A SERVICE OF THE OUTDOOR WIRE DIGITAL NETWORK
WEDNESDAY, MARCH 13, 2019
You can help survey for owls in your home province of Canada. You won’t see many owls at night, but you may hear a Barred Owl calling, along with other owls, during a Nocturnal Owl Survey.
Initiated and coordinated by Bird Studies Canada, you can join more than 1,000 volunteers and biologists who spend one spring evening identifying and counting owls along isolated roads to document population trends and nesting range limits of owl species across Canada. By identifying and counting owl species by their calls, Nocturnal Owl Survey participants collect information about owl distribution and abundance along annual survey routes, which is essential for developing sound conservation strategies, identifying species in need of conservation action, and evaluating the effectiveness of management programs.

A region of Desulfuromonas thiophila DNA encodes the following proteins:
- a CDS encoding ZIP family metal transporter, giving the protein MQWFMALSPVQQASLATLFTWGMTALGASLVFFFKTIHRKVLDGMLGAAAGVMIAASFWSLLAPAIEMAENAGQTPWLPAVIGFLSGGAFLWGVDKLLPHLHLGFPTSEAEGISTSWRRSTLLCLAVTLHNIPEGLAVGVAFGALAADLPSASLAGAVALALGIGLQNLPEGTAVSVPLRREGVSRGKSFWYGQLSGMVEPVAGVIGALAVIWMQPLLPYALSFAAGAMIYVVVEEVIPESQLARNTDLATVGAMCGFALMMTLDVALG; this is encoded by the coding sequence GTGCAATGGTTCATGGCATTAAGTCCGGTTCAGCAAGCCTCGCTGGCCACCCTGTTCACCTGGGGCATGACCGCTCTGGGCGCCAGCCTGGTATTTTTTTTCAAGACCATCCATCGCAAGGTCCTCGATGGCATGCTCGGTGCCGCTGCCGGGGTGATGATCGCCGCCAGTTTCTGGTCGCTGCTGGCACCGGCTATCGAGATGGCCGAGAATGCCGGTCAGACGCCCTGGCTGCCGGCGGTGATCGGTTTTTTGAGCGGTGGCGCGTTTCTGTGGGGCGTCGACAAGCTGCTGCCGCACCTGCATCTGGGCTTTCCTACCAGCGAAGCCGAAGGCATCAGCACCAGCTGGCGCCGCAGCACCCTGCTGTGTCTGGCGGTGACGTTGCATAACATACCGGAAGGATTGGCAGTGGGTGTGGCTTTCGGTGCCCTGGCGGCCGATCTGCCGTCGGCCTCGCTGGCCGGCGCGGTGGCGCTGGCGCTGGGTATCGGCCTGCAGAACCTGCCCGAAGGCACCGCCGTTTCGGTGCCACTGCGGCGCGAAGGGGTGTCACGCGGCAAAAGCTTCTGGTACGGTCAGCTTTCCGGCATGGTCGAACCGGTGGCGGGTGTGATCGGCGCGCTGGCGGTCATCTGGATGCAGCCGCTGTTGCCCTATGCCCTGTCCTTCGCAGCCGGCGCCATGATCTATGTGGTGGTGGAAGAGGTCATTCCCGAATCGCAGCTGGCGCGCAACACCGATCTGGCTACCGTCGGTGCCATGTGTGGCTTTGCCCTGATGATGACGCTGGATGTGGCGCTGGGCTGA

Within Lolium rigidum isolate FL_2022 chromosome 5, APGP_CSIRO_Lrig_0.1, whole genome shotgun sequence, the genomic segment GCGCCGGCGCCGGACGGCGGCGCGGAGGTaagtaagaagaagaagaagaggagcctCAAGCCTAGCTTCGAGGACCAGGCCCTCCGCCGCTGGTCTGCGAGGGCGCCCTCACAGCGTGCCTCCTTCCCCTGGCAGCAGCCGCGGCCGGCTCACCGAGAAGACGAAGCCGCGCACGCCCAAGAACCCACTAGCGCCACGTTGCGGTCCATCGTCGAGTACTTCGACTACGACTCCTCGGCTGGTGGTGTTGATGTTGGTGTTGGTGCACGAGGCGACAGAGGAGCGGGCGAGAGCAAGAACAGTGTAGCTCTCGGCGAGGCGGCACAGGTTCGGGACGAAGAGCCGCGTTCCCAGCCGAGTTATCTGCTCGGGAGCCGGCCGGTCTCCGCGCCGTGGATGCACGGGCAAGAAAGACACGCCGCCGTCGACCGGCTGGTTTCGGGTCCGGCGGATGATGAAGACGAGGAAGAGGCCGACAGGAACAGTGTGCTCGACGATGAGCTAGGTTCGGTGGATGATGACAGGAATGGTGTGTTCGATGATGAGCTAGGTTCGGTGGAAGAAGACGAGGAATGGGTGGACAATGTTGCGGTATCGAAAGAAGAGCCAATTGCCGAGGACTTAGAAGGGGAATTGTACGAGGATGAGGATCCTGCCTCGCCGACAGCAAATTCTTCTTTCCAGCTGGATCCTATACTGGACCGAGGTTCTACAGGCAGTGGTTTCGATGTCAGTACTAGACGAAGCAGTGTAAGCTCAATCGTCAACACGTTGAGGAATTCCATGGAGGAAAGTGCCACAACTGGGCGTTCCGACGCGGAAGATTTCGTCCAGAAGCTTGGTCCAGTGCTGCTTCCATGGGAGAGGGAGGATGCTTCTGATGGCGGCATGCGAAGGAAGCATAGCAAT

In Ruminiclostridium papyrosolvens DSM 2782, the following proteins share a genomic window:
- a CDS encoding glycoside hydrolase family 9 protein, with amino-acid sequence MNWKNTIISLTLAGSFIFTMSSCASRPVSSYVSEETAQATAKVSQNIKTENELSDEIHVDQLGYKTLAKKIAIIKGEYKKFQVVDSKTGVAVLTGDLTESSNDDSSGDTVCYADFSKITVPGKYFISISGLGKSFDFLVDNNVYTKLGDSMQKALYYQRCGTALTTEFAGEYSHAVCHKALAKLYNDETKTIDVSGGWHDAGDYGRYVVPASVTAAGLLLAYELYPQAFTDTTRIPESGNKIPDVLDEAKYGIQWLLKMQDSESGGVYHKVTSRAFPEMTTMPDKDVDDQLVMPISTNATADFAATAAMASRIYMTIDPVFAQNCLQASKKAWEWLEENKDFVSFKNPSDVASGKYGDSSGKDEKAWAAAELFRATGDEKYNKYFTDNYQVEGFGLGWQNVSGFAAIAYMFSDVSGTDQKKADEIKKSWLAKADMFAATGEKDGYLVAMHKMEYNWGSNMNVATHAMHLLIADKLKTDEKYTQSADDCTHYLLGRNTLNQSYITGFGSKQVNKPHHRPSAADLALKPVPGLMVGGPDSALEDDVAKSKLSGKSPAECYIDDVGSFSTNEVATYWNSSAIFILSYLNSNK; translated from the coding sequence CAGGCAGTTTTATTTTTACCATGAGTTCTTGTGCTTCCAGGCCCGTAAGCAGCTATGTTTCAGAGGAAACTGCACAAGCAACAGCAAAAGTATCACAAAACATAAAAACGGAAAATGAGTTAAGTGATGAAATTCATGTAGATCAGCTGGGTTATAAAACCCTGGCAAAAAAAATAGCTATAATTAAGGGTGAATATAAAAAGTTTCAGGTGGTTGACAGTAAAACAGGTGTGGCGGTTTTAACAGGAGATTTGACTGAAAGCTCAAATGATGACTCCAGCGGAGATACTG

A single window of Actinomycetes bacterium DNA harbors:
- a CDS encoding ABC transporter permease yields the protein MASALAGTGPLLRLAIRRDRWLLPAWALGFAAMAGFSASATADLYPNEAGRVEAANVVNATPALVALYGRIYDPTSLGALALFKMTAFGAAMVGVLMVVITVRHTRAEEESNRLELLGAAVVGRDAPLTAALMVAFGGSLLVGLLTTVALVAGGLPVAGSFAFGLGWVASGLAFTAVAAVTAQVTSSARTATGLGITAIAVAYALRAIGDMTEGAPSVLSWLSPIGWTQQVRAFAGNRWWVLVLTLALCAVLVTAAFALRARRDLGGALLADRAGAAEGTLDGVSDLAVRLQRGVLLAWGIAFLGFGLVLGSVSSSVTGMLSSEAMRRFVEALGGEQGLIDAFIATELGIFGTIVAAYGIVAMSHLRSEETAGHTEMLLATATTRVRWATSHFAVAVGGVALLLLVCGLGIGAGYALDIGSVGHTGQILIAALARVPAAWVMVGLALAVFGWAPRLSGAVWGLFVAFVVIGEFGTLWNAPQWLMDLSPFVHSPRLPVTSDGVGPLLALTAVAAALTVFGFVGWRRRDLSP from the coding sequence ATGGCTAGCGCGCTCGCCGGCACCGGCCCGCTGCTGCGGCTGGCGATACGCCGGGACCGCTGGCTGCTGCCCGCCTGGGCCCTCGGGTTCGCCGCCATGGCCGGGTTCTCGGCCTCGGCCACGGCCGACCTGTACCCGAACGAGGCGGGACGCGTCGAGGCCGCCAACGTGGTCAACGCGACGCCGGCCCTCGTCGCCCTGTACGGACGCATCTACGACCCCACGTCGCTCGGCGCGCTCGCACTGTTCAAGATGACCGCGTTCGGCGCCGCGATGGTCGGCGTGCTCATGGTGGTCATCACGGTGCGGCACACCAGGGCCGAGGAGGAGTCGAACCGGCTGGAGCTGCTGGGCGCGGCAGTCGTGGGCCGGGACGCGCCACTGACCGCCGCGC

Owls are directly affected by changes in forest habitats, and while these important avian predators are relatively easy to identify, they can be difficult to monitor because they are nocturnal and tend to nest early in the season. Nocturnal Owl Surveys provide an important step in better understanding owl populations, province by province across Canada, and they can use more help from birders. If you live near Canada's great forests and can spare an evening this spring, consider contacting the Regional Owl Survey Program to volunteer at https://www.birdscanada.org/volunteer/natowls/index.jsp?targetpg=index
Bird Studies Canada thanks all the volunteers and conservation partners who support Nocturnal Owl Surveys each year. To get insights into the owls being reported by province or region, and to receive a copy of the Guidelines for Nocturnal Owl Monitoring in North America, please refer to https://www.birdscanada.org/news/owl-survey-updates-from-east-to-west